Is it true? Possibly. There’s considerable debate both on the speed at which global warming is progressing, and also on whether such things are all that predictable. But the interesting thing is that most of us who have a position on global warming see it as this Earth-shattering doom that awaits us due to our own devilish human nature (sin, anyone?).
I’m on board with this one, and I’m not bringing these examples out to trash them, but when you step back from it for a moment, doesn’t it really have the trappings of the good versus evil apocalypticism of a fanatic? The dictators and oil barons are the demons and unbelievers, and the good guys (us, most of the time), are fighting to improve the freedom of people the world over.
Now, I know what you’re going to say: the evidence for our belief in global warming and the philosophical reasoning that brings us to value freedom are of an entirely different kind than those used by Puritans (and their descendants) to justify belief that the End of Days is just around the corner or that Evangelism is a kind of righteous ideological holy war. But even if I grant that this is true, that the evidence and reasoning that leads to modern secular convictions is of a different type than that used by Christians, I do not believe that the axioms we proceed from and the tropes into which we fit this evidence are the product of some kind of pure, objective reason (there is no such thing, of course).
These axioms and tropes, the bedrock of our modern morality and the dramatic stories of how we imagine those moralities playing out are still very much a part of our particularly Puritan heritage. These tropes have an overwhelming influence on our behavior, even when we are conscious of them.
Now, I don’t think that Nietzsche is suggesting that atheists have to throw out everything that a Christian group ever believed in — and I’m not suggesting that either. I think, instead, he’s spelling out the great task that lies before us. When he asks, “What festivals of atonement, what sacred games shall we have to invent? Is not the greatness of this deed too great for us? Must we ourselves not become gods simply to appear worthy of it?” he’s literally asking what we’re going to do next: and that’s what I want to know. Now that God is dead, what are we going to do next?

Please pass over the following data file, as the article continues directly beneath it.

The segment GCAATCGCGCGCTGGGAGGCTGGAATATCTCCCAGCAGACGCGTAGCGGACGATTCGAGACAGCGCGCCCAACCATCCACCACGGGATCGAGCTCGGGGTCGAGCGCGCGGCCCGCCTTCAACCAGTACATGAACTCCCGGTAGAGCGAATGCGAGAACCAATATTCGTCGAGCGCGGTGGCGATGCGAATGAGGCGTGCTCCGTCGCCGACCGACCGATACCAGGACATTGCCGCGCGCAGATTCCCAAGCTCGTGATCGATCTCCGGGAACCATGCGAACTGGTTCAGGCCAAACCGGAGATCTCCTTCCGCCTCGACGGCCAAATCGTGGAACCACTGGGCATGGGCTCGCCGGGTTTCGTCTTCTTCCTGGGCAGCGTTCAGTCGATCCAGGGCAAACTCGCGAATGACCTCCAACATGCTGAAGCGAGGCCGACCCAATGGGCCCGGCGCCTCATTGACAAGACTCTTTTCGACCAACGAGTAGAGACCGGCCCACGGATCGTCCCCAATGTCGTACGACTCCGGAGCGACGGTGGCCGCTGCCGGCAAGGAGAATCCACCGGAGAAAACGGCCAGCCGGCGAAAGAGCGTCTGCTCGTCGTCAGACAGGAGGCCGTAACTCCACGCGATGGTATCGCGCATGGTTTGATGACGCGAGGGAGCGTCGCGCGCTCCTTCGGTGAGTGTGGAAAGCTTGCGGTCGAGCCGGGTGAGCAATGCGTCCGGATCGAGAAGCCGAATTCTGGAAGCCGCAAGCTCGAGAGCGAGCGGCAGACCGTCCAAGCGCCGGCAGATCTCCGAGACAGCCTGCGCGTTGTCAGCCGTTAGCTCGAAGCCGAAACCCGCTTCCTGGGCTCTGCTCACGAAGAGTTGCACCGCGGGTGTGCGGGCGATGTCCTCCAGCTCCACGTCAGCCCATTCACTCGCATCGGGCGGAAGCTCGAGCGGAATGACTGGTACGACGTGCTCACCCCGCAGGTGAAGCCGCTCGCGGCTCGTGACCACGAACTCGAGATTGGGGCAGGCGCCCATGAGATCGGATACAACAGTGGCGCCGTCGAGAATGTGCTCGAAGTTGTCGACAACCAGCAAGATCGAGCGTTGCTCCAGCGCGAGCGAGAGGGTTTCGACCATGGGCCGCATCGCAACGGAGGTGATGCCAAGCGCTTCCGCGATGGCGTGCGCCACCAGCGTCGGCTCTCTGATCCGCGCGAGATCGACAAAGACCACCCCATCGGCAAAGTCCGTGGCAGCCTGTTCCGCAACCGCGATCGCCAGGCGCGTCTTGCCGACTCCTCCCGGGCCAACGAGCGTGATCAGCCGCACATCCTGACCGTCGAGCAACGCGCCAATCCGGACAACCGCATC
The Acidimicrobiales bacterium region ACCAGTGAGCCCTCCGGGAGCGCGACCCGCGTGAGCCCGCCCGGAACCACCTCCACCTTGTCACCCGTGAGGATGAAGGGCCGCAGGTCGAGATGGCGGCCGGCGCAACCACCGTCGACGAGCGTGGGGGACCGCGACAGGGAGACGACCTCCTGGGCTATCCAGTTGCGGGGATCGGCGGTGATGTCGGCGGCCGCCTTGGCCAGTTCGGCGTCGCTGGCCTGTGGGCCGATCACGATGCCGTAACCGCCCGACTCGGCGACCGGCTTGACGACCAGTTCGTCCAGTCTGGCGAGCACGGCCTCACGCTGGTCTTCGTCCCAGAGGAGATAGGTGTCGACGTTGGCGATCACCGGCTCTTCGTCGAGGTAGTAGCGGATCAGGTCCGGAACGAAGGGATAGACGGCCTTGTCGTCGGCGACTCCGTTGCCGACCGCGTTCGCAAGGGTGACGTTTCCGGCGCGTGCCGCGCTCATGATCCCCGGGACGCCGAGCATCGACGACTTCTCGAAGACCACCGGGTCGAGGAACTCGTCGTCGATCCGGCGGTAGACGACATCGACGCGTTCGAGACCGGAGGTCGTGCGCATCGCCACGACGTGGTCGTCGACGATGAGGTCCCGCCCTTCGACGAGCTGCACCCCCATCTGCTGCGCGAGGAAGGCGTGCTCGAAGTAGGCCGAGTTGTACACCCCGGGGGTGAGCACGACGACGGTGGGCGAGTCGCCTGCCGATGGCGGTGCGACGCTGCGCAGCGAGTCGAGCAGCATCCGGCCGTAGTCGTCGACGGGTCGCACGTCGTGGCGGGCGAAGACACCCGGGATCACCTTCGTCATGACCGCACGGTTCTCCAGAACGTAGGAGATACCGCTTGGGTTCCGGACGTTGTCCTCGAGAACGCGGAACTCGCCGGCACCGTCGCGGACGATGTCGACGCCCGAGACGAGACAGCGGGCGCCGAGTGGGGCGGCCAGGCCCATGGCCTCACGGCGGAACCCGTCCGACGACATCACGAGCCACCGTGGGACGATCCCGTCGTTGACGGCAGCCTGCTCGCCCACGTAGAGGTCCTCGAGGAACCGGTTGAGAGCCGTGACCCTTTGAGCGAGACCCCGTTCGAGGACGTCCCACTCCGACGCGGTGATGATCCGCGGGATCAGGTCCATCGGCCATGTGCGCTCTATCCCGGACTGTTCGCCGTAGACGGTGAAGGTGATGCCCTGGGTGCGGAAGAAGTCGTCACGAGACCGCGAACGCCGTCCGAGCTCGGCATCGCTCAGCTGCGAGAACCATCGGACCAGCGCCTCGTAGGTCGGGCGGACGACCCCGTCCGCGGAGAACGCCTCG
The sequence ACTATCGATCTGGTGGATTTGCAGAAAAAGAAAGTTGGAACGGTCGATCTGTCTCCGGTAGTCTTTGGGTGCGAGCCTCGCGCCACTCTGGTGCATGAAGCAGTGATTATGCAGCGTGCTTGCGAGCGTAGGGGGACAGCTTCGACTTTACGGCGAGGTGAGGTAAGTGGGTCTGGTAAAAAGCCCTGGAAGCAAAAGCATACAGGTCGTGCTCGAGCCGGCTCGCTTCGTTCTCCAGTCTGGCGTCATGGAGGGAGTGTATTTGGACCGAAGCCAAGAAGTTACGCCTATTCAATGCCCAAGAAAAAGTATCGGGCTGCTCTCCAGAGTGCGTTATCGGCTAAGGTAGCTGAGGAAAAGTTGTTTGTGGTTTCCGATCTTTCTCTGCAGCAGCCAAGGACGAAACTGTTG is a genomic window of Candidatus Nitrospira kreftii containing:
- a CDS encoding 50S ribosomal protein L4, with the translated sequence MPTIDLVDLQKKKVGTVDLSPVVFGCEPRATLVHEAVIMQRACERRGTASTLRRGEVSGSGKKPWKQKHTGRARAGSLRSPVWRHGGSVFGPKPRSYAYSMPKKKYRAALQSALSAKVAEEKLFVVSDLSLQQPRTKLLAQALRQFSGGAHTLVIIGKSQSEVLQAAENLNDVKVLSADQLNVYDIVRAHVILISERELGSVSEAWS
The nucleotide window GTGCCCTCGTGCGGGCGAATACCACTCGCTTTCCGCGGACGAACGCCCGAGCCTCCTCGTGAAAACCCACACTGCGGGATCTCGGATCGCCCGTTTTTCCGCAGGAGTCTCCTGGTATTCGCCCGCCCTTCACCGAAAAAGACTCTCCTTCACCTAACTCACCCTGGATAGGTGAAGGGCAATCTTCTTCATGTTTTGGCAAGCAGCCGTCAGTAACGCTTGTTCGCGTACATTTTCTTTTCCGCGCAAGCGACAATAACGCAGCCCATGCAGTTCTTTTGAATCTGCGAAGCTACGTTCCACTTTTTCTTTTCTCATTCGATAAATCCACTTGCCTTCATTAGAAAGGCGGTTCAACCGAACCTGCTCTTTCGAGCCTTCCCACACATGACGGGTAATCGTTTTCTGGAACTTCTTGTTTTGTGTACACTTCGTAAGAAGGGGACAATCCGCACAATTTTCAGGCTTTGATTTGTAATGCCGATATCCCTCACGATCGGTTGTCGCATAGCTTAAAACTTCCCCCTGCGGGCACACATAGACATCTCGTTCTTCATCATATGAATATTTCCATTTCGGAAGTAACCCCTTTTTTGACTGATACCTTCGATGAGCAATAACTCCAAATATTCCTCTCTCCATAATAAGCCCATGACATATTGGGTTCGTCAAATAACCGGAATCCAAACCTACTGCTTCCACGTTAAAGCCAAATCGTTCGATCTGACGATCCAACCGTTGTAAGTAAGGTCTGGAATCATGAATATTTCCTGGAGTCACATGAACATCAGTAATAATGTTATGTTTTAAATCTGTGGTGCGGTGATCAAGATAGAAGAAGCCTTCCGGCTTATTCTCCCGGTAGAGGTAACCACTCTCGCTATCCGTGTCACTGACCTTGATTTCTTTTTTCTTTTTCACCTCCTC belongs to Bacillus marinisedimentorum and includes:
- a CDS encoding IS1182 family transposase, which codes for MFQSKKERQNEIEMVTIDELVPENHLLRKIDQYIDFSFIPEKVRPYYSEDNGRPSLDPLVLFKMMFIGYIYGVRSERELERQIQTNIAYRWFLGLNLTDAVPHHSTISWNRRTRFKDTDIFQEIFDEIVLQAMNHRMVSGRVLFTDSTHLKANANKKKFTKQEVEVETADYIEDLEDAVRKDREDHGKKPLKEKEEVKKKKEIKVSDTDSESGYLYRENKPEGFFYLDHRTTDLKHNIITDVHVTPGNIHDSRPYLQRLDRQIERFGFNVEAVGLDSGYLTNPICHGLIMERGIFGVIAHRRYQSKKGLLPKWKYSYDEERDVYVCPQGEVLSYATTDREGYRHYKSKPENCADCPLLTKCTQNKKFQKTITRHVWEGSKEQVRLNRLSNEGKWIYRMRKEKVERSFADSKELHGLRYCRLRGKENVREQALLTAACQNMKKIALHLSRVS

I’m not impressed by the modern attempts at a “science of morality” to replace the Puritan values because this so-called science usually proceeds from moral axioms that are derived from our Puritan heritage. So far we’ve only played this game at the elementary-school level. We have no more sophisticated answers to the problem of what constitutes morally acceptable violence than did the best theologians. Most people still behave as though they believe in sin, mired in guilt and shame for their mistakes. We still extol a childish understanding of selflessness. We are so boxed in by our fear of messing with gender roles and romance that even talking about alternative relationships is taboo. We celebrate commercialized Christian holidays and say things like “for God’s sakes,” for God’s sakes. When are we going to take control of those powerful tropes that drive us, and use them as our cultural paintbrush? When are we going to invent something?
This may seem like a righteous tirade, and a pessimistic one at that, but it isn’t meant to be. I, for one, am hopeful. If Nietzsche was able to look “beyond good and evil”, then I think one of my generation’s tasks will be to look beyond ‘atheist’ and ‘Christian’. When Nietzsche talked about seeing beyond good and evil he didn’t, as so many moralizers misread, extol values traditionally considered evil — instead, he marginalized the question of evil in favor of new ways of valuing. When I talk about moving beyond atheist and Christian, I don’t mean to be “obviously atheist.” I mean to marginalize the decision in favor of the real poetic/scientific project at hand; to look deep, deep into ourselves with unforgivingly honest eyes, and to bring the treasures and monstrosities we find there to the light; to invent new gods and monsters, and, in the process, to become something greater ourselves.
When one of my closest friends, a very un-Christian Christian, read this article he said to me, “So, what’s next? What comes after the death of God?”
To this I replied, “Something new. Something we’ve never seen before.”
He said, “I want the balanced version. What’s the downside?”
But here’s the punchline: “That is the balanced version: something new. It remains to be seen whether that’s better or worse than what we left behind.”
Christopher Michael Luna studied Religious History and Education at Hampshire College, where he was also the Bible Study Instructor for the Hampshire Christian Fellowship. Since breaking with Christianity, Christopher has been teaching and developing open-source media for political change. He will begin a study of Humanism and American religiosity at Harvard Divinity School in 2011.